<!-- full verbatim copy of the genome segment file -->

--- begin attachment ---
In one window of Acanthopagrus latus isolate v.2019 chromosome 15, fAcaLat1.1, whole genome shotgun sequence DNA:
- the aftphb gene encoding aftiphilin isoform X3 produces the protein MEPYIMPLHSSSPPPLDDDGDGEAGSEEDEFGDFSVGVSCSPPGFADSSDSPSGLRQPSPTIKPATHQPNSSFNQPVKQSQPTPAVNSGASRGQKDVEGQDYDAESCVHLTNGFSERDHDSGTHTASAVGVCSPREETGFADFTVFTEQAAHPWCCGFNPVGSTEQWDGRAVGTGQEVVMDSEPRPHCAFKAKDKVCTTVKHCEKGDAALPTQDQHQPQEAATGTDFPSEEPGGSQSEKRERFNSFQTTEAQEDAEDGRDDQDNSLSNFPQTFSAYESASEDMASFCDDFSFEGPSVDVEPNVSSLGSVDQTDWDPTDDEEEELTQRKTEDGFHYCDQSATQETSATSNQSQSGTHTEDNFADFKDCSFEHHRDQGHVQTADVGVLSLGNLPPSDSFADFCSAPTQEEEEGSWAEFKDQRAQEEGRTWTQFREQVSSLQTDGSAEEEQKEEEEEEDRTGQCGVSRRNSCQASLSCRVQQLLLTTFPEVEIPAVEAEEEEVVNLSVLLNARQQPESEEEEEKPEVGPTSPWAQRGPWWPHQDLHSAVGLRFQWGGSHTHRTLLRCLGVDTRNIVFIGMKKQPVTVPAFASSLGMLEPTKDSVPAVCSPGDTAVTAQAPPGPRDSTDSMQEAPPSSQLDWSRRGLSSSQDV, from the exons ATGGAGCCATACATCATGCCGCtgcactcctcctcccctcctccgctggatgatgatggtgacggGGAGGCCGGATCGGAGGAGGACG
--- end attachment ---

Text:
In one window of Acanthopagrus latus isolate v.2019 chromosome 15, fAcaLat1.1, whole genome shotgun sequence DNA:
- the aftphb gene encoding aftiphilin isoform X3 produces the protein MEPYIMPLHSSSPPPLDDDGDGEAGSEEDEFGDFSVGVSCSPPGFADSSDSPSGLRQPSPTIKPATHQPNSSFNQPVKQSQPTPAVNSGASRGQKDVEGQDYDAESCVHLTNGFSERDHDSGTHTASAVGVCSPREETGFADFTVFTEQAAHPWCCGFNPVGSTEQWDGRAVGTGQEVVMDSEPRPHCAFKAKDKVCTTVKHCEKGDAALPTQDQHQPQEAATGTDFPSEEPGGSQSEKRERFNSFQTTEAQEDAEDGRDDQDNSLSNFPQTFSAYESASEDMASFCDDFSFEGPSVDVEPNVSSLGSVDQTDWDPTDDEEEELTQRKTEDGFHYCDQSATQETSATSNQSQSGTHTEDNFADFKDCSFEHHRDQGHVQTADVGVLSLGNLPPSDSFADFCSAPTQEEEEGSWAEFKDQRAQEEGRTWTQFREQVSSLQTDGSAEEEQKEEEEEEDRTGQCGVSRRNSCQASLSCRVQQLLLTTFPEVEIPAVEAEEEEVVNLSVLLNARQQPESEEEEEKPEVGPTSPWAQRGPWWPHQDLHSAVGLRFQWGGSHTHRTLLRCLGVDTRNIVFIGMKKQPVTVPAFASSLGMLEPTKDSVPAVCSPGDTAVTAQAPPGPRDSTDSMQEAPPSSQLDWSRRGLSSSQDV, from the exons ATGGAGCCATACATCATGCCGCtgcactcctcctcccctcctccgctggatgatgatggtgacggGGAGGCCGGATCGGAGGAGGACG